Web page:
It is not too much to say that what was distinctive in Bacon's system was impracticable, and that what was practicable was already common property. The essential novelty on which he relied for the infallibility of his mode of interrogating Nature was his method of exclusions. But this ingenious invention implied an impossible preliminary, and rested on a monstrous assumption. The preliminary to its successful operation was the compilation of what he called a "Natural History"; that is, an exhaustive catalogue of all natural phenomena, constituting a vast repository of materials for induction. Until this should be accomplished, he laid down dogmatically that no progress worthy the human race was possible,[8] and declared the history without the method to be infinitely more serviceable to science than the method without the history,[9] The assumption was that the infinite complexity of visible and sensible objects is formed by the varying combinations of a limited number of "simple natures" (such as neat, weight, color, etc.), just as words and sentences in endless diversity are compounded out of a few elementary signs.[10] And as, by learning six-and-twenty letters, we get at the secret of written language, so we have only to construct a complete alphabet of Nature, in order to read her riddles with ease and certainty. Thus the second step in the process was nothing less than to frame a synopsis of all the modes of action in the universe.[11] The peculiar efficacy of the "Exclusiva" now becomes apparent. All "natures" save one being excluded by a series of skillful experiments from causal connection with the phenomenon under investigation, the residual element is negatively, but conclusively, proved to be the "true cause" or "form" sought for.

It was from this special invention, and not from the general application of inductive rules, that Bacon's "Organ" derived its peculiar efficacy. This was the new art of discovery likened by him to a pair of compasses, armed with which the least skillful hand might be guided to define a perfect circle. This was the universal nostrum—the elixir vitæ of science—which had the one drawback common to all methods professing to transcend nature—that its operation was clogged with an impossible condition. It is easy enough for us, from our present point of view, to see that the method of exclusions was tainted with a logical vice. It implied a petitio principii; it presupposed, while promising to impart, universal knowledge. It was not so easy—it was perhaps impossible—for Bacon, for his contemporaries, and even for his immediate successors, to see this. They did not in fact perceive any impossibility in a scheme for tabulating the universe. On the contrary, they looked forward confidently to the time when it should be accomplished. The preparation of a universal history of nature was a purpose always present to the minds of the founders of the Royal Society, and some preliminary steps toward its execution were even attempted by them. Bishop Sprat[12] has left on record the "queries and directions, what things are needful to be observed," composed with this view. Some of these inquiries sound, to our instructed ears, rather comical. We take the following specimens:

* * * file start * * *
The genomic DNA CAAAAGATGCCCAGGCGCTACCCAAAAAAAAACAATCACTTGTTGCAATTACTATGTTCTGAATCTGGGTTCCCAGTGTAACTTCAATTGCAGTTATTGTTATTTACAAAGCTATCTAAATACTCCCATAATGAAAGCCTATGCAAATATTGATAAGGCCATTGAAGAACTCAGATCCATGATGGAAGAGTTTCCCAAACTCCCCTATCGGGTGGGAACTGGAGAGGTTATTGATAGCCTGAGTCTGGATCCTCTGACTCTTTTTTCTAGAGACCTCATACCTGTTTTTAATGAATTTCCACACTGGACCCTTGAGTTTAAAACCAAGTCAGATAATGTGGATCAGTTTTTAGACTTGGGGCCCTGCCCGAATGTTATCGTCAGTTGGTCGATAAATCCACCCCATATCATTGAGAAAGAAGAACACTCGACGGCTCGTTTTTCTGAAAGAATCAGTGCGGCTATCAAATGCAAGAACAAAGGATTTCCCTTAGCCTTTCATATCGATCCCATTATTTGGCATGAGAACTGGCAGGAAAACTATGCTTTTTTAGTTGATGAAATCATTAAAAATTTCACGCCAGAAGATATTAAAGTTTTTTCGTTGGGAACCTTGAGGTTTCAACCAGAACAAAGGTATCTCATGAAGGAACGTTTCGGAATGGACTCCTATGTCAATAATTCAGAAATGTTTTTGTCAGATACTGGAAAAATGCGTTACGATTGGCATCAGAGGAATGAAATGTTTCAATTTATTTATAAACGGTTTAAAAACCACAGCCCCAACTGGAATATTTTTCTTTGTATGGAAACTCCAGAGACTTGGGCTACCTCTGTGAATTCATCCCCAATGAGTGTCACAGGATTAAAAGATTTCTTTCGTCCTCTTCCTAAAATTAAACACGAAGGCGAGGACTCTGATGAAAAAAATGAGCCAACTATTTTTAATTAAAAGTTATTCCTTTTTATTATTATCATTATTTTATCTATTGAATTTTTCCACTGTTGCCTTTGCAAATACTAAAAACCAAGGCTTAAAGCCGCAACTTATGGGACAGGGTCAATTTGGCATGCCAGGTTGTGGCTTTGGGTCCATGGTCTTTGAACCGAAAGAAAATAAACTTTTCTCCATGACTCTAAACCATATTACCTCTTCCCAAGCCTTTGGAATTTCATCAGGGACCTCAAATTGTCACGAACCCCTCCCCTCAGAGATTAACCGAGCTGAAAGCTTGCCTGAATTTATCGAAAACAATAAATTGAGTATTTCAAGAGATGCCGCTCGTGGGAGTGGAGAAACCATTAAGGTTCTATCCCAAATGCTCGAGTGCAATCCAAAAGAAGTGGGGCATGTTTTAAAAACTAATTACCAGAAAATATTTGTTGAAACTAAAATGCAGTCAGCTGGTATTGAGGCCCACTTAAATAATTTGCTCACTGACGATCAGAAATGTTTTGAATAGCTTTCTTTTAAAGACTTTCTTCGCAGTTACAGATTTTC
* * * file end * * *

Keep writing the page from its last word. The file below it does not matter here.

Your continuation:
Whether diamonds and other precious stones grow again after three or four years, in the same places where they have been digged out?

Whether there be a fountain in Sumatra which runneth pure balsam?

Whether in the island of Sambrero there be found a vegetable with a worm for its root, diminishing more and more, according as the tree groweth in greatness?

What ground there may be for that relation concerning horns taking root and growing about Goa?

Whether there be a tree in Mexico, that yields water, wine, vinegar, oyl, milk, honey, wax, thread, and needles?

The answer to this last query, furnished to them by one of their "merchants of light," was, that "the Cokos tree yields all this and more."

The disproportionate importance attached to this species of information by the revivers of science is curiously illustrated by the fact that the funds of the Royal Society having been exhausted in printing Willughby's "History of Fishes," they were obliged to decline undertaking the publication of Newton's "Principia." Indeed, one of their most ingenious members was as fully convinced as Bacon had been, that the true highway to that knowledge which is power lay in this direction. Of this remarkable person it is now time to give some account.—Edinburgh Review.

[To be continued.]

  1. "Novum Organum," lib. ii., Aph. xxxix.
  2. "The Castle of Knowledge," p. 165. London, 1556. Quoted also by Professor De Morgan, "Companion to the British Almanac for 1837," p. 36.
  3. "Companion to the British Almanac for 1837," p. 43.
  4. "De Mundo nostro sublunari," lib. i., cap. xi., p. 165, published (posthumously) in 1651.
  5. There is no positive evidence in support of the tradition that Horrocks was born in 1619. The fact that he was in orders and held a curacy in 1639 throws a doubt upon his age, as men are not ordained at twenty.
  6. Weld, "History of the Royal Society," vol. 1., p. 51.
  7. MS. verses signed "W. G.," quoted by Weld, "History of the Royal Society," vol. i., p. 79.
  8. "Works," vol. i., p. 394, Spedding's edition.
  9. Ibid., vol. ii., p. 16.
  10. "Novum Organum," lib. i., p. 121.
  11. The sixth division of the Second Book of the "Novum Organum" was to have been entitled "De synopsi omnium naturarum in universo"; but this part of the work was never executed.
  12. "The History of the Royal Society of London," 1667, p. 158.